I have to admit—I am a huge fan of Lost. However, my experience viewing the television series was quite different than that of fans watching as new episodes were still being aired.
The fans of the show that Lucy Bennett describes in her article, “Lost in Time,” were watching the show as new episodes were delivered weekly to an eager audience. However, because of the use of time incorporated within the show, I feel that watching the series as I did—after all episodes had been aired on Netflix—helped me to form a better understanding of the show itself.
Because of the way I was watching the series, I was able to pause, rewind, and rewatch parts that I may have misunderstood or were "lost" on me altogether, just as readers can do with written texts. Fans watching the series while it was still on television did not get this chance to go back and reconsider some parts like I did. Yet, as Bennett mentions, they did get the chance to participate in a more collaborative narrative experience online.
Perhaps the reason the show was so successful was because of the opportunities it provided for people to come together and discuss its narrative. Lost truly was (and still is, for those of you who have not watched it yet) a “puzzle to be solved,” which intrigues viewers in wholly unexpected ways. Instead of passively watching the series, viewers are forced to question and struggle with the concepts and complications presented by temporal play. Viewers are not allowed to just accept the story being told but forced to use “cognitive energy” in order to come to some kind of understanding of the narrative timeline.
It is this exact use of cognitive energy that I believe makes any narrative worth consuming, whether through written text, television, or any other narrative form. Time itself provides a unique tool to do just that. We expect good writers to keep us engaged with their narrative from beginning to end, and the temporal play within this particular series allows for this kind of deeper engagement.
When I say we expect certain things from good writers, it also applies to the writers of television series. As readers, we place faith in authors to deliver a narrative that interests us and brings us endings in creative and unexpected ways. Bennett also mentions this kind of faith that viewers were placing in the screenwriters of Lost while it aired; while viewers may have felt confused by or frustrated with the story, they still continued to expect these exact aspects that confused them in the first place, placing complete trust in the writers to continue to deliver interesting and engaging stories with a meaningful ending.
One interesting aspect of the show that Bennett also mentions is the use of props. Viewers applied this same kind of faith to not only the temporal play of the narrative but also the visual elements that appear in the show. Like in successful written texts, Lost seems to use every element of its medium to convey some kind of meaning. Just as readers expect every word in a text to be written for a purpose, so too do viewers expect that same kind of meaning from this particular show using all of the tools of its medium.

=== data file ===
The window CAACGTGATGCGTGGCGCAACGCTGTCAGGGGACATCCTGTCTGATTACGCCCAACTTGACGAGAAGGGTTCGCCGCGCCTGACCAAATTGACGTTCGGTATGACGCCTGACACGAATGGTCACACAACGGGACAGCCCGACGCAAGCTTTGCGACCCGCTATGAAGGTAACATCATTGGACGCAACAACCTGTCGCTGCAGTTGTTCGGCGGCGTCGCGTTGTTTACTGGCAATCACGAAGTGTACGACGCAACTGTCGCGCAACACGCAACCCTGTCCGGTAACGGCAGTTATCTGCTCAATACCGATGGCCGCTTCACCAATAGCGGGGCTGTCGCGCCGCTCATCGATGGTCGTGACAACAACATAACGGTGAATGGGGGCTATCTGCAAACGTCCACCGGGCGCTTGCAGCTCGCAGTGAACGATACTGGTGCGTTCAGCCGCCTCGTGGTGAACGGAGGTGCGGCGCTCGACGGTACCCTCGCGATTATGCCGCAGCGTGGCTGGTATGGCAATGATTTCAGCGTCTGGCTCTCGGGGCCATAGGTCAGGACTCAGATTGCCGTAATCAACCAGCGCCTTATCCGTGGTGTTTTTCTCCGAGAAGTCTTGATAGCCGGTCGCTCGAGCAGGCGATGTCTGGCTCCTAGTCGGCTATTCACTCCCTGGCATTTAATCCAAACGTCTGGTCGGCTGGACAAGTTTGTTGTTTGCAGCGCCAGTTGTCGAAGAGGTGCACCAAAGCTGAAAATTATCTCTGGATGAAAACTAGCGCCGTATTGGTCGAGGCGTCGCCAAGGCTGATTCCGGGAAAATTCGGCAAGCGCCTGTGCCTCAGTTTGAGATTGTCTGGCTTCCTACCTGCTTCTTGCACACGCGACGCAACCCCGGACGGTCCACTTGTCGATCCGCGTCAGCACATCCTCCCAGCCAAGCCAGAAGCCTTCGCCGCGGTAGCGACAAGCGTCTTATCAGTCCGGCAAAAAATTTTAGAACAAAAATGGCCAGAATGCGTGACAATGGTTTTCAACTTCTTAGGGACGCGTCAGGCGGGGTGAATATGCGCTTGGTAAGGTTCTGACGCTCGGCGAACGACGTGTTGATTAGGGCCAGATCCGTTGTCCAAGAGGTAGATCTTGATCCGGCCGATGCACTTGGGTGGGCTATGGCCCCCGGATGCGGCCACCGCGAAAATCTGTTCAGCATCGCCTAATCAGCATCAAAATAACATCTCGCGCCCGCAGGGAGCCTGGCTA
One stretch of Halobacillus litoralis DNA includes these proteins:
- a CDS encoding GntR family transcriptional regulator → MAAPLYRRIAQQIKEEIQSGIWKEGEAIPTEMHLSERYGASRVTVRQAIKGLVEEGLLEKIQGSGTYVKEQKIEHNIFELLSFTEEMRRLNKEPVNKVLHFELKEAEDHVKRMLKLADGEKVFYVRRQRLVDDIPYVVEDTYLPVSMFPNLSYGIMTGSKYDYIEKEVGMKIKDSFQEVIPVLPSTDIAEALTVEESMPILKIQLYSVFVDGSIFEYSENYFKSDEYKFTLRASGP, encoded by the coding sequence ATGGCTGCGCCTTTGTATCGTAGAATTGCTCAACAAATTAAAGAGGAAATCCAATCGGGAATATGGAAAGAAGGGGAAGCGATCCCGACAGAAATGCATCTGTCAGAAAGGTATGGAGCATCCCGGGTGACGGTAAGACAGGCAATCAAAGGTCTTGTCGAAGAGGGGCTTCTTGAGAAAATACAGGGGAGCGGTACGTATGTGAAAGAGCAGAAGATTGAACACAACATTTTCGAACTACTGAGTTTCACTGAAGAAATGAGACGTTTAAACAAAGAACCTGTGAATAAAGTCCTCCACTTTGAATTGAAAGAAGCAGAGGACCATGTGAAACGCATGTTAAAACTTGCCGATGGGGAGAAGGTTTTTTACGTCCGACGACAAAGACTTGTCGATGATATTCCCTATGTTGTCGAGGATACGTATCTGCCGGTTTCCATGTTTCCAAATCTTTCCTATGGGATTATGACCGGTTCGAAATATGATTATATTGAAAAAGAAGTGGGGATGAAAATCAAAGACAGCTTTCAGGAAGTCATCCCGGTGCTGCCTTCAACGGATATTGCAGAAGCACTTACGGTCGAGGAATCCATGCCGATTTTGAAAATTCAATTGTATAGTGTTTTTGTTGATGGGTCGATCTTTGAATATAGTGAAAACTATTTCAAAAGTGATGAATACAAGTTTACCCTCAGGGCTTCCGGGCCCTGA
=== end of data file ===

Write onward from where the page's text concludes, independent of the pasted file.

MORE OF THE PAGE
The idea that everything in the show means something adds another layer to the concept that the show is a puzzle that can be solved. Even the visual props are “clues” to solve the puzzle that time presents. Bennett provides a great example of this concept when she discusses the name of the funeral home on an episode in season three. The name of the funeral parlor is Hoffs/Drawlar, which, as one very engaged fan points out, is an anagram for flash forward. This visual clue, while extremely subtle and easy to miss, is an excellent example of the kinds of techniques that the show uses to create such a strong fan engagement that very much requires this cognitive energy Bennett addresses.
The temporal play within Lost is the foundation for this kind of viewer engagement. While reading Bennett’s article, I found myself frustrated with the fact that some viewers became frustrated with this particular flash forward, as mentioned of the episode in the preceding paragraph. I feel that any narrative enthusiast that enjoys cognitive engagement would have to strongly disagree with the viewers that believed the flash forward “solved the mystery” of the series.
Any intriguing narrative has the ability to provide several concepts and issues that can be discussed and “solved” rather than just one focus (getting off the island, in this case, as some viewers believed). While several novels have successfully provoked thoughts and beliefs about temporal play, Lost is a series that provides these same aspects successfully in a totally new medium. Any tour de force in narrative will disrupt learned conventions, as Bennett also mentions.
However, I think the real joy for viewers of this show in particular is the pleasure we receive “from asking more questions” rather than seeking any solid solution. Time is a concept that allows viewers to do just that. Lost fans, and fans of all decent narrative for that matter, in my oh-so-humble opinion, seek to engage in this type of complex discussion and questioning, and the show seems to encourage this same type of behavior for all narratives—yes, even those on television.
NEWS FLASH: Television doesn’t have to rot your brain!